A few summers ago, my husband and I took our four small children for a hike on Washington’s Mt. Rainier. It was fairly early in the season, so there were few hikers around. Most visitor centers were still closed and the snow crowded the higher roads. We decided to hike farther down the mountain where all snow had melted into a rushing stream and the falls promised to be spectacular.
It was a beautiful hike with lush ferns, whistling forest birds, and a steady descent into a cool valley. Our kids were enthusiastic little hikers and they were more independent than ever before.
Snacking on cookies under a mossy 15 foot boulder, we heard a motorcycle approach. We were quite surprised at how loud it was, because there was no road around us for miles. It sounded like it was right above us on the boulder.
My husband frowned at me over our children’s little heads. I returned a questioning look, and the panic started rising in my throat.
In an instant, I knew it was not a motorcycle; there was no mistaking the growl of a mountain lion. With my heart racing and fingers shaking, we quickly gathered up the children and continued the hike at a faster pace. The kids wondered why they had to finish up their cookies while walking quickly, but all we said was that we needed to get going before it got too late.
My husband took the lead with the three year old on his shoulders, I took the rear, and we marched back to the car like our lives depended on it.
Considering that we heard that growl follow us constantly over the next 30 minutes, I believe our lives did depend on quick action.
I have never been so terrified in my life. The images of a winter-starved cougar pouncing on my babies and dragging one off into the forest will never leave me, and I still shake when I think of it. It was a real possibility.
I don’t know much about these big cats, but I do know that you can fight them head on if you need to, and I was more than prepared to stand my ground and fight for my children.
However, in this particular case, retreat to safety was the best decision. The hiking we do in Yellowstone around grizzly bears would call for a different plan–that’s when bear spray and curling into a ball are your best course of action.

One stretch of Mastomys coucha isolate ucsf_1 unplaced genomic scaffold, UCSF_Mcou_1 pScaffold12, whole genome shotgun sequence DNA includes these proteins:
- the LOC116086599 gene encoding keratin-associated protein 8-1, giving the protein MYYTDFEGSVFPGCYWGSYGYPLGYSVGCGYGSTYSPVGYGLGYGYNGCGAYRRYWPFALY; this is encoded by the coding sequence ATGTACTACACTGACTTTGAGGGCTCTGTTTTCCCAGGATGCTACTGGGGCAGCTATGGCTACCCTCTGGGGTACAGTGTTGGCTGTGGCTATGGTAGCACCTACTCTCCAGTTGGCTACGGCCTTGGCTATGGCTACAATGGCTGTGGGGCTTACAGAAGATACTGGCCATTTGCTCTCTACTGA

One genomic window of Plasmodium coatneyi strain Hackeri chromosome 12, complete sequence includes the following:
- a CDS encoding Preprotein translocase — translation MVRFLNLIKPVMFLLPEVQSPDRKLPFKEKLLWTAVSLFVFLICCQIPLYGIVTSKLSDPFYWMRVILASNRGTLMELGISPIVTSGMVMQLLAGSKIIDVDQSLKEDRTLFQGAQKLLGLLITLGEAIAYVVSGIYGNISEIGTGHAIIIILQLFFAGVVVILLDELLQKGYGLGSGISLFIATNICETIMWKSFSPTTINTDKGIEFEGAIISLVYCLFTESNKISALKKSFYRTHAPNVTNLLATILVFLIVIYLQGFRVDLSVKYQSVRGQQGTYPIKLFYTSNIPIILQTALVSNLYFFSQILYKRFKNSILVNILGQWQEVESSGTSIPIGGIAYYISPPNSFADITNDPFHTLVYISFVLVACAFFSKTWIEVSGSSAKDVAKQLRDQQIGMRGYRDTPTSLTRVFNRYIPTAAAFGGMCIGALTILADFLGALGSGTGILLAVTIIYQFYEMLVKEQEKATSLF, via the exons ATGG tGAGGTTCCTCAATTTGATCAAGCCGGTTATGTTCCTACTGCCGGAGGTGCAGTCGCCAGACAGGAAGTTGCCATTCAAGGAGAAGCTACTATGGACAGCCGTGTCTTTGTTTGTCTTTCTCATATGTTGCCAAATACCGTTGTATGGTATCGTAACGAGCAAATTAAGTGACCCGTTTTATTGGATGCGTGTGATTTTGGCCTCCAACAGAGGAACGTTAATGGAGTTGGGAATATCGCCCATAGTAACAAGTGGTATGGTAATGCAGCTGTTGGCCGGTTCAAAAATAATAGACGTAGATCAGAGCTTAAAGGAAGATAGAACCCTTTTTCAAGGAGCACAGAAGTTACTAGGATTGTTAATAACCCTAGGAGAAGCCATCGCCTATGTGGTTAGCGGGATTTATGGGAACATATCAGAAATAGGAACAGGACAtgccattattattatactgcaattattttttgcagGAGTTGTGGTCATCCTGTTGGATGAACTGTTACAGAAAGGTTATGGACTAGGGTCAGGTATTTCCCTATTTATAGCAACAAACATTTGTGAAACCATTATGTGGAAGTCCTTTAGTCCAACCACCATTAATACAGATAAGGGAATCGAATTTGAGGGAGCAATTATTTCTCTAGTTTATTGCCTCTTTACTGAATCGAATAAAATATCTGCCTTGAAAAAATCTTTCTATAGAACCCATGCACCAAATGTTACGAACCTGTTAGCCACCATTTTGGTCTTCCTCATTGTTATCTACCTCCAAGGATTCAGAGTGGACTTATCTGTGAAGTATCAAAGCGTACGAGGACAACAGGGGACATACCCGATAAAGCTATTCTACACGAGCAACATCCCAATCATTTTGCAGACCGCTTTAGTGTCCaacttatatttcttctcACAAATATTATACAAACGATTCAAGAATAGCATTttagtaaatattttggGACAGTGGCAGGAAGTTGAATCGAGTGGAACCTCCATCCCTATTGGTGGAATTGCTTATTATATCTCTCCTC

No matter where we hike, we always need to be prepared for any dangerous situation and bring a healthy dose of courage. I tend to worry overly much about the risk of harm and injury, whereas my husband is the one leading us on to our goal. While I have literally cowered in fear at a waterfall trailhead (not one of my finer moments), my husband carefully weighs a situation and prepares for it. He is never one to take thoughtless action, but he can see the reward in a risk far better than I can.
These thoughts all come to mind because right now we all face daily decisions of risk versus reward. Death, disease, loss, sadness, isolation, and countless insecurities are knocking on our doors. They are following us down the trail of life like a hungry lion ready to pounce. We look frantically behind our shoulders and see shadows, hear the growling, and our hearts stick in our throats.
I imagine during this time we have all awakened from a restless sleep, worry and fear pounding a drumbeat we have to fight with all our strength. I know I have experienced this a couple times just over the last two weeks.
And yet: Have courage, dear heart.
In the midst of our fears and worries, we do truly have a choice in how we face our days.
In C.S. Lewis’ Chronicles of Narnia, Aslan the lion is strength, wisdom, and protection for the children, kings and queens throughout the series. Yet he slips in and out, and there are even moments when he appears to have lost a fight, died, or even forgotten the world he breathed into life.
In The Horse and His Boy, he appears as a fierce wild cat chasing the boy Shasta as he races through the dark forest. It is only when Shasta really looks carefully that he sees he is not being chased but is protected by that same lion.
In The Voyage of the Dawn Treader, Lucy Pevensie fears all is lost and cries out for Aslan, only to worry he is far gone and uncaring. Yet in the midst of panic and fear, she hears the whispered words, “Courage, dear heart,” and she knows in her heart and mind that Aslan is there and that with him she is more than capable of handling what is demanded of her. Her resolve and bravery is renewed.
It seems to me that we have a choice every day: will we let the growling, stalking lion of fear determine our choices, or will we look and listen carefully for courage and direction to do the right thing?
This choice is no different today than it was yesterday, a month, a year, or 100 years ago. Death and disease are a daily part of life, but sometimes we think we have them at bay or under control.
We do not. We truly do not, ever. Those dangers are always there, lurking, stalking, ready to
pounce. If it is not one predator, it is another. And they are not going anywhere anytime soon.
We probably all have different ideas of what the “right thing” is right now. Some of us are worried about disease, death, and economic uncertainty. That fear might be for others, it might be for ourselves. Even opening the mail can feel like a risk (and if it’s a bill, there’s certainly no reward in that). None of those fears are unfounded.
Allowing that fear to determine our thoughts, words, and actions is not, however, what gives man meaning, fulfillment, and reward. May we all valiantly face our fears, listen to that still, small whisper that speaks wisdom and courage and love, and move forward despite the shadows lurking about us.
Have courage, dear heart.